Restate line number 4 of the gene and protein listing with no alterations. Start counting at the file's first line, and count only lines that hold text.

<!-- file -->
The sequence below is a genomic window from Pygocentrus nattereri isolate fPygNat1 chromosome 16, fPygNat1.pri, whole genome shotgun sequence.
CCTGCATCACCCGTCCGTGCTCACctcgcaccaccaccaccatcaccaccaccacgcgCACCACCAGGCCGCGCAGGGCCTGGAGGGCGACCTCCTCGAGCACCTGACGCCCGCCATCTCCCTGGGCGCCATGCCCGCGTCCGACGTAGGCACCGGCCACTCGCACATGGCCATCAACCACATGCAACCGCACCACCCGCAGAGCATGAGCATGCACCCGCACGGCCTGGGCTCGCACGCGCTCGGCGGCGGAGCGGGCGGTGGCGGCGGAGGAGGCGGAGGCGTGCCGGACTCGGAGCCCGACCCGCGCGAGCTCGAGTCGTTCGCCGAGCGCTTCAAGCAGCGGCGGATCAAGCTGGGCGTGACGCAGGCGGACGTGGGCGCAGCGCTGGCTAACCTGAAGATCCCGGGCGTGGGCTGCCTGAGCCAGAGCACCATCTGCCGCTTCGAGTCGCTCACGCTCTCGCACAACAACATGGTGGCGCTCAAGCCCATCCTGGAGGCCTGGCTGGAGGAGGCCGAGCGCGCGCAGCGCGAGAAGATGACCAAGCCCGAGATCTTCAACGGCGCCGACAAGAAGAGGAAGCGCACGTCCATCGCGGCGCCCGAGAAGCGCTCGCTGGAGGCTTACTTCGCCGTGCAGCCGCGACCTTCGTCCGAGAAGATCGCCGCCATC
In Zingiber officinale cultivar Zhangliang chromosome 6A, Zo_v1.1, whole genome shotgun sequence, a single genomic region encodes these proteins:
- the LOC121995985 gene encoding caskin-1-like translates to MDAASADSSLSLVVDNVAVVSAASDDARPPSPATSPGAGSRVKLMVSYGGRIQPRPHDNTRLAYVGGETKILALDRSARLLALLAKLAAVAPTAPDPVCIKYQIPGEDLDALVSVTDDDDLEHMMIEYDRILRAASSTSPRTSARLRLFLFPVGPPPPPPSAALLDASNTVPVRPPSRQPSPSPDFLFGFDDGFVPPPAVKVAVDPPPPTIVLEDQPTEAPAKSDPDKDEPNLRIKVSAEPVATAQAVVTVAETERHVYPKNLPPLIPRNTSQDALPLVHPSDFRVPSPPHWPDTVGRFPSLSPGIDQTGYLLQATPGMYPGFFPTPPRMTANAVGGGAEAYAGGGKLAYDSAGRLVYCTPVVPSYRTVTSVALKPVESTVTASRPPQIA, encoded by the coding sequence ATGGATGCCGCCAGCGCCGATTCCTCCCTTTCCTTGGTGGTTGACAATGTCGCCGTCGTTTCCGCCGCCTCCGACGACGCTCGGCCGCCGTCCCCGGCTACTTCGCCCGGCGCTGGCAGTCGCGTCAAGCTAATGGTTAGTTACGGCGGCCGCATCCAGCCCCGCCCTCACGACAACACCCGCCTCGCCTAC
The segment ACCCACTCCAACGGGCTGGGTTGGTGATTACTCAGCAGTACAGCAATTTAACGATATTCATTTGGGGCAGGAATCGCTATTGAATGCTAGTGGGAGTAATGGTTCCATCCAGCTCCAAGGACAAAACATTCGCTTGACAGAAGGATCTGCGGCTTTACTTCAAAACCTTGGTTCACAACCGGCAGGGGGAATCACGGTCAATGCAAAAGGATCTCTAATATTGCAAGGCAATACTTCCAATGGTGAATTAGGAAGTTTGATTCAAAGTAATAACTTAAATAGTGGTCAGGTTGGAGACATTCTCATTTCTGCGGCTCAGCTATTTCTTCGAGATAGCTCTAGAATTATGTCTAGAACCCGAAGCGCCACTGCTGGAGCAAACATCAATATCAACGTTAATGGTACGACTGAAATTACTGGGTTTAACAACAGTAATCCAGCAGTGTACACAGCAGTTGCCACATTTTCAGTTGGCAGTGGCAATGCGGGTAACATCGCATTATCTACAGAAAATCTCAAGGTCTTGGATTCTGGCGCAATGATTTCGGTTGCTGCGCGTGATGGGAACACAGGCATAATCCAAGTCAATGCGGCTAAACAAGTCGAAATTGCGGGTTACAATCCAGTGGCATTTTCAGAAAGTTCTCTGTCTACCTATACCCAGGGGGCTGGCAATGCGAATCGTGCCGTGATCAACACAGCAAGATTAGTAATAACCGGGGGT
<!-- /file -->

- the LOC121995985 gene encoding caskin-1-like translates to MDAASADSSLSLVVDNVAVVSAASDDARPPSPATSPGAGSRVKLMVSYGGRIQPRPHDNTRLAYVGGETKILALDRSARLLALLAKLAAVAPTAPDPVCIKYQIPGEDLDALVSVTDDDDLEHMMIEYDRILRAASSTSPRTSARLRLFLFPVGPPPPPPSAALLDASNTVPVRPPSRQPSPSPDFLFGFDDGFVPPPAVKVAVDPPPPTIVLEDQPTEAPAKSDPDKDEPNLRIKVSAEPVATAQAVVTVAETERHVYPKNLPPLIPRNTSQDALPLVHPSDFRVPSPPHWPDTVGRFPSLSPGIDQTGYLLQATPGMYPGFFPTPPRMTANAVGGGAEAYAGGGKLAYDSAGRLVYCTPVVPSYRTVTSVALKPVESTVTASRPPQIA, encoded by the coding sequence ATGGATGCCGCCAGCGCCGATTCCTCCCTTTCCTTGGTGGTTGACAATGTCGCCGTCGTTTCCGCCGCCTCCGACGACGCTCGGCCGCCGTCCCCGGCTACTTCGCCCGGCGCTGGCAGTCGCGTCAAGCTAATGGTTAGTTACGGCGGCCGCATCCAGCCCCGCCCTCACGACAACACCCGCCTCGCCTAC